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Novel way to center work in a 4jaw chuck.

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  • Novel way to center work in a 4jaw chuck.

    About 50 years ago I had a friend, a retired Navy engine man. Who would center work in a 4 jaw chuck, using a 1" round of steel drilled and tapped to screw on to a 3MT arbor mounted in the tail stock. He would then run the tail stock into the 4 jaw chuck, very lightly snug the jaws on the round. He would then back the tail stock, and round out, and insert the part he wanted to turn.He had a collection of maybe a dozen different size rounds, for the sizes he might need. He said it was as fast as using the three jaw, and a lot more accurate. The final centering was done in seconds as he snugged the jaws on the work piece, and of course he was using a dial indicator.

  • #2
    Interesting approach but I doubt it was as fast as a 3 jaw. More accurate yes, but not as fast.

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    • #3
      Thanks for the tip. Always handy to have these ideas in ones cranial toolbox. Never know when one, or a variation of one will come in handy.

      Another quick way is to move the tool to the dia of your part (helpful it you have a dro set) and then rotate the chuck by hand setting each jaw flush with the tool. Goes very quick and get you in the ballpark right away.

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      • #4
        Not trying to be snarky, but it sounds like more trouble than it's worth. Each to his own.
        Sarge41
        Edit: I'm referring to the O.P.

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        • #5
          I think the 2 key method is faster. I’m thinking even faster than his final step.

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          • #6
            I never tried his method myself, mostly because I never wanted to take the time to set up the arbor and a round to do a job. But at one time my friend had several jobs that called for him to make a large quantity of parts made from 3/4", 1", and 1.125" round bar, and devised this method to save time. It was amazing how fast he could center round bar using this method.

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            • #7
              It seems like something of a special case. That is, square stock that you want to center. Anything rectangular is out. Any irregular part where you're dialing in a feature is out.
              .
              "People will occasionally stumble over the truth, but most of the time they will pick themselves up and carry on" : Winston Churchill

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              • #8
                Honestly in those sizes listed in large quantities, he would have made out better with a collet setup.

                At least he made due with what he had on speeding up the 4 jaw.

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                • #9
                  The idea is sound, I would make a conical version with thin rings at measured diameters to fit in the tailstock. So many people seem to be too impatient to use an independant four jaw chuck.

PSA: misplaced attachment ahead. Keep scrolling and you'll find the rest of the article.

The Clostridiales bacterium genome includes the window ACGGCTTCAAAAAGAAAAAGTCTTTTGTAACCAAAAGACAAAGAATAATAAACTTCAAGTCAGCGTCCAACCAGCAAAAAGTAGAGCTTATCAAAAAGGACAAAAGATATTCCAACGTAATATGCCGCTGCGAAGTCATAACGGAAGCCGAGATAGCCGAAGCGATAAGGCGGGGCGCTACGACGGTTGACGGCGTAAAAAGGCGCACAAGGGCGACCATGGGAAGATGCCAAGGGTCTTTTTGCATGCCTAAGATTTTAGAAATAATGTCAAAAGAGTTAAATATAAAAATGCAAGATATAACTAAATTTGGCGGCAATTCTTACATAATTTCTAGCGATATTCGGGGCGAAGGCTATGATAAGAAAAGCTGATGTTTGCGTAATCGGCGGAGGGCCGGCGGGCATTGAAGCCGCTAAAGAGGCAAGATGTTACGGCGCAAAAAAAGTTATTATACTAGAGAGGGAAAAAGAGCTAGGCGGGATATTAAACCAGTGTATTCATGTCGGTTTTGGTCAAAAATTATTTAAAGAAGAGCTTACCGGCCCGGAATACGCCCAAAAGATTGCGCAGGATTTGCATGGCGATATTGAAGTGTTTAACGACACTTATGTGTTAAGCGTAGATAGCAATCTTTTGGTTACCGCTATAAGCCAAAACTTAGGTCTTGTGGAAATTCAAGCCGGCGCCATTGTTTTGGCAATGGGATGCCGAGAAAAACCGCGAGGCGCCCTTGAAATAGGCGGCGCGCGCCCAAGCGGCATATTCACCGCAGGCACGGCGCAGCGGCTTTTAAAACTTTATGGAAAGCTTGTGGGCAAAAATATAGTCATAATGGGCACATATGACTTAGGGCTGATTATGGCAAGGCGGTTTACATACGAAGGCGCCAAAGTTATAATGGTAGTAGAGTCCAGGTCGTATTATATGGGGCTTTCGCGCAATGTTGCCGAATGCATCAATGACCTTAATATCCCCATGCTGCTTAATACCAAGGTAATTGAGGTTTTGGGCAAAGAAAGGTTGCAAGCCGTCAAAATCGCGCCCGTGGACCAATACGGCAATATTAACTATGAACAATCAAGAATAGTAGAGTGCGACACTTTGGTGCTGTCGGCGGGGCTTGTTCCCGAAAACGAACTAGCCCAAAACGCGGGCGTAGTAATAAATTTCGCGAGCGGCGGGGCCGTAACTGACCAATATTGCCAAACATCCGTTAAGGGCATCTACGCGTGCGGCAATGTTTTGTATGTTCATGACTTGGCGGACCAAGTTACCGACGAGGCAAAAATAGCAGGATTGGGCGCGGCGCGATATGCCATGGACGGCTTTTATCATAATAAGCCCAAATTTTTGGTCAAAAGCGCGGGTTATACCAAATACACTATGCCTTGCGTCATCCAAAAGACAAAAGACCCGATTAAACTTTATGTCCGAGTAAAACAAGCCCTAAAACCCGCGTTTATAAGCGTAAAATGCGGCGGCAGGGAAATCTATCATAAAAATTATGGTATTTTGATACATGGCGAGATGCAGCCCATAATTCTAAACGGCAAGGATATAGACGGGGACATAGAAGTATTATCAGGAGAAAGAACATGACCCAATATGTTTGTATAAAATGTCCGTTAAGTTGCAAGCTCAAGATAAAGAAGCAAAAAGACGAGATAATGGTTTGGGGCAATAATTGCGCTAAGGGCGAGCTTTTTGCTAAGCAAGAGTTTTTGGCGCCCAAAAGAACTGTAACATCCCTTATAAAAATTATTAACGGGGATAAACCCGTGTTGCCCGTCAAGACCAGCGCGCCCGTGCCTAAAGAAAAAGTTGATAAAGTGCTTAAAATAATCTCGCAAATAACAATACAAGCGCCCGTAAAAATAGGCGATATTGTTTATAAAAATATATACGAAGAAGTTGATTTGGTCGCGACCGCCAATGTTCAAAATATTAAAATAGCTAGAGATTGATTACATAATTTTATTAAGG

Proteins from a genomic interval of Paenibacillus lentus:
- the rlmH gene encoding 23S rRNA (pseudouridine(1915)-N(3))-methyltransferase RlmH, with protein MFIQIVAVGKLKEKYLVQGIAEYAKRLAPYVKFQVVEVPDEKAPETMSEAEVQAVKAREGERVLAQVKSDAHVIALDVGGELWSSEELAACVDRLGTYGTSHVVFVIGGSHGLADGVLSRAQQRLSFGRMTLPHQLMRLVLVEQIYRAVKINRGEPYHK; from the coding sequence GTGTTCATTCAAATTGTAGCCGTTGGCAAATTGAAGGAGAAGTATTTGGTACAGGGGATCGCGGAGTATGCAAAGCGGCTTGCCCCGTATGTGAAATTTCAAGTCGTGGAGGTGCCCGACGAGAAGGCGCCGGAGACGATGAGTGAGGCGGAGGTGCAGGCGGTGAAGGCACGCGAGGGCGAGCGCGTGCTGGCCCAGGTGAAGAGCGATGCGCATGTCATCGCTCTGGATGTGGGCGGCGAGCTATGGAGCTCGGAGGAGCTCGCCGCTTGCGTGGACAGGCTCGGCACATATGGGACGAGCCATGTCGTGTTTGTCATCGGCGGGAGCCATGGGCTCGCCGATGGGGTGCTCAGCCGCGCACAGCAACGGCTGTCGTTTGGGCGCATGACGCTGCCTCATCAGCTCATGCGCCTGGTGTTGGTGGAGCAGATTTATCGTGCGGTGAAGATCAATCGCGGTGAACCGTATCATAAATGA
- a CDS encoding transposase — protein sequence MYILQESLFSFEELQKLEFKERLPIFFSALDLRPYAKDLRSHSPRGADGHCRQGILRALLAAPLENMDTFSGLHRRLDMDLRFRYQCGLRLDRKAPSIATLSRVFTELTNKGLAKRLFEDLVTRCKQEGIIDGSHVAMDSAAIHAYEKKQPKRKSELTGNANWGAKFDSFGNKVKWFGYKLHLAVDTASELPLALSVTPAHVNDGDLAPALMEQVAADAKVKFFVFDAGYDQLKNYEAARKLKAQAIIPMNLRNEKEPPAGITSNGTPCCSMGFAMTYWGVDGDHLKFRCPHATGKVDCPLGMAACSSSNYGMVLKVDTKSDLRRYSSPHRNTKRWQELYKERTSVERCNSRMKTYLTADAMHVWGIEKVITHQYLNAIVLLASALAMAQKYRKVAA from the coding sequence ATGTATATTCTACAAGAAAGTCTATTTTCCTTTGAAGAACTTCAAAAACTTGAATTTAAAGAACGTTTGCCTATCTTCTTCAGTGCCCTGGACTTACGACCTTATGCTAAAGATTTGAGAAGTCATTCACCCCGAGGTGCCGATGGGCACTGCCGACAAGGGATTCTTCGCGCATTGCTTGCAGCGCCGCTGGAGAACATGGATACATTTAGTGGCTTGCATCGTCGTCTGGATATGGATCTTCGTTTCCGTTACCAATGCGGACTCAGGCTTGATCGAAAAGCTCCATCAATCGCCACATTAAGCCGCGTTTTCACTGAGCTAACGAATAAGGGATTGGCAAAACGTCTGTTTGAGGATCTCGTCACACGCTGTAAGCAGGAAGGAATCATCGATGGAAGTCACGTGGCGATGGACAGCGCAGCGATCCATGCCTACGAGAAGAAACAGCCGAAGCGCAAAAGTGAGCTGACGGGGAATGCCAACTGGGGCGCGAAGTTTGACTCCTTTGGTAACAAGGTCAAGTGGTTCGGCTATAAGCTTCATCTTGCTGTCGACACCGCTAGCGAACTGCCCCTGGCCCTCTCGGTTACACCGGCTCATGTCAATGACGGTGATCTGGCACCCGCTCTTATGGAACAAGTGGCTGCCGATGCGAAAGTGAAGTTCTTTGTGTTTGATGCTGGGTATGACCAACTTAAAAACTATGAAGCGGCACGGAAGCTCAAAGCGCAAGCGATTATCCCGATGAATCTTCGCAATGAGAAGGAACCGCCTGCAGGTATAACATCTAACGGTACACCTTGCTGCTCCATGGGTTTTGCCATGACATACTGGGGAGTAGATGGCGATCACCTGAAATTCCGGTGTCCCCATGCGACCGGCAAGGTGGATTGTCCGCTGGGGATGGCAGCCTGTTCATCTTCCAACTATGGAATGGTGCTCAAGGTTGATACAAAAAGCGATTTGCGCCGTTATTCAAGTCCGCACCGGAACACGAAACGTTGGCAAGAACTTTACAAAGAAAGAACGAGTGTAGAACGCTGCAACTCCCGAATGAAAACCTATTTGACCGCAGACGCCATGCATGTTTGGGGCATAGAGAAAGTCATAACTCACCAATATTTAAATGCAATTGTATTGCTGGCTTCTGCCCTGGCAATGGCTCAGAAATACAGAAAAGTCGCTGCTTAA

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                  • #10
                    I generally measure the jaws with a ruler based on the rings cut into the chuck face. If the "round" stock is not particularly round this is as close as it gets.
                    Plasma cut from plate.

                    Some times the stock looks like so. Flame cut from 4" plate

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                    • #11
                      I like Old Marts idea, Much cleaner set up to have maybe 6 different sizes on one conical piece. I know that if I had to keep track oh a dozen individual rounds I would not be able to find the one I needed. The next time I feel the desire to make chips and don't have a project ready to go, I will give it a try.

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                      • #12
                        The style of expanding collets, with the steps, but without the slots could get the jaws close to the right size would work. The length of each step would have to be greater than any chamfer on the end of the jaws, and the angle of 45 degrees so the steps would be square. You can get MT's with a soft arbor such as MT2 with a 1" x 1" end. Put a step in the end and press on a stepped end to suit your chuck, as the ammount the jaws stick out from the face of the chuck is a factor.

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                        • #13
                          OR......

                          Just practice and become proficient at setting up a 4 jaw chuck.

                          -Doozer

                          DZER

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                          • #14
                            I agree with Bented. Been machining jet engine parts for 30 years in 4 jaw chucks. With enough practice you can do it pretty fast. Mark

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                            • #15
                              I just use a 4 jaw "Tru-Adjust" chuck. Loosen four bolts on back plate, they are kept snug with Belview washers. Tap chuck with a small lead hammer using a dial indicator on the work piece......done!

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